Let Us Eat (Gay) Wedding Cake

Stopping same-sex couples from ordering cake is not going to slow progress on marriage equality. Cakes are changing because marriage is changing.
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Even in its most predictable form, a wedding cake is never just a cake. It's a symbol (and, might we add, a really old one) that's stuffed with centuries of well-wishes and superstitions for a newlywed couple. From the days of piling up sweet rolls for couples to kiss over for luck to the fruit cakes that were said to bring fertility, wedding cakes are as much a sign of the start of a life together as they are an ever-evolving treat to cap wedding festivities.

Last night, a senate bill sat on the desk of Arizona Governor Jan Brewer that was, of course, not just a bill. Its contents contained an unprecedented opportunity for a state to write discrimination of LGBT people into public policy rather than alleviate it. If you've been watching this case unfold over the last few months, it's worth noting what has provoked these politicians to the point of drafting and ultimately clearing such a bill.

Wedding cakes -- that's what has gotten us here. Not just any wedding cakes, but "gay" wedding cakes (which is a weird, albeit accurate thing to write). For the past few months, those of us that follow the gay wedding industry closely have watched a mounting debate form with fervor over the right to deny LGBT couples wedding services based on religious freedom. Same-sex couples have sued (and won) against cake companies that have refused their business just for being gay. And this heat has not just stayed in the kitchen.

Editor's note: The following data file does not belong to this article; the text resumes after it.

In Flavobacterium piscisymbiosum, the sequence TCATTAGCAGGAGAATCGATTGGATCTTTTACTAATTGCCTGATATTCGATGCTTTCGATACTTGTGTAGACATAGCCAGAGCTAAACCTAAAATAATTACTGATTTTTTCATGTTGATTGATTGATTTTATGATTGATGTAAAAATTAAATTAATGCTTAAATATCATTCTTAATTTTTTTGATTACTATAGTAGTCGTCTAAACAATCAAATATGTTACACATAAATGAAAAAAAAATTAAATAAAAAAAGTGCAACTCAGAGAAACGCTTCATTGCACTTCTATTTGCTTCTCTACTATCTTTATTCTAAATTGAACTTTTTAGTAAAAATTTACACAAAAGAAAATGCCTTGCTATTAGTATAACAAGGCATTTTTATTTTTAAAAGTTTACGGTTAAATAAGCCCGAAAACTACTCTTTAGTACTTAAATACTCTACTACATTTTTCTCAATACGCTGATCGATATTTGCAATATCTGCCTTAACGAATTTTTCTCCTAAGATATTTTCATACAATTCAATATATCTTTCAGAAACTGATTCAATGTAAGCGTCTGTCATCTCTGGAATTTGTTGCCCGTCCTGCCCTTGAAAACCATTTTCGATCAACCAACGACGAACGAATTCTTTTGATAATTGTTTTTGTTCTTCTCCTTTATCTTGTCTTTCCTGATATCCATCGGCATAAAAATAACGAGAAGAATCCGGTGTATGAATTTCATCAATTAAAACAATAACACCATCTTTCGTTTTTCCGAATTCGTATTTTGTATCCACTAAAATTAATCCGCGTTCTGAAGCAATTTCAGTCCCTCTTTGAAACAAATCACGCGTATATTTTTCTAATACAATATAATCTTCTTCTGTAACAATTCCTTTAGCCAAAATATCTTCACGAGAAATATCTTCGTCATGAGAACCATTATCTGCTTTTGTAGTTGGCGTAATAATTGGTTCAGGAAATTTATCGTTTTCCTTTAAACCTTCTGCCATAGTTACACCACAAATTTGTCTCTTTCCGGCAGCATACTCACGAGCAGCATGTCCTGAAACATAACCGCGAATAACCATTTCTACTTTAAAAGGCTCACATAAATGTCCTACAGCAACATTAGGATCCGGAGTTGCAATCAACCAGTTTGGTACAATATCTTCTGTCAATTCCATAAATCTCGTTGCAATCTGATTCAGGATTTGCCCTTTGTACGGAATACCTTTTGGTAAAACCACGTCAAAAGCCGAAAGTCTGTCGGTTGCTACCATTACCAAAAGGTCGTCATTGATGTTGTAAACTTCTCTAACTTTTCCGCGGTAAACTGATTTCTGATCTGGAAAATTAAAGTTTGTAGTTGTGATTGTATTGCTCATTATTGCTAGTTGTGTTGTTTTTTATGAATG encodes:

This has also been a contentious issue for wedding photographers, vendors and plenty of other wedding industry service providers. Ultimately, this confectionary chaos has trickled into our legal system, coinciding unsurprisingly in states left and right (most recently Texas) overturning constitutional bans on same-sex marriage.

Arizona Governor Jan Brewer has vetoed Senate Bill 1062, which seems like an obvious move both politically and morally. But this is surely not the last public conversation of its kind. It doesn't actually even stop discrimination from occurring in Arizona since there is no statewide law protecting people on the basis of sexual orientation. Plus, there are others just like SB 1062 floating around senate chambers, with the same real threat to LGBT couples. And though the majority of the public seems to be opposed to such legislation, the rest should consider this:

Marriages evolve, and so do wedding cakes. Oftentimes, they evolve together. Anyone who's been to a wedding in the last five years can attest to this. Fast dwindling are the days of stuffy cakes topped with a static, formal couple. Some cakes now show off a couple sandwiched between Fido watching Netflix, while others display a wife in her dress -- and her husband's tuxedo pants. Some cakes aren't even cakes at all, but a cupcake display or a dressed-up cheese wheel.

The point is, stopping same-sex couples from ordering cake is not going to slow progress on marriage equality. Cakes are changing because marriage is changing.

And with that, we hope bakers keep serving up a slice of marriage for all couples, in their infinite flavors and colors. We say, let them eat cake.

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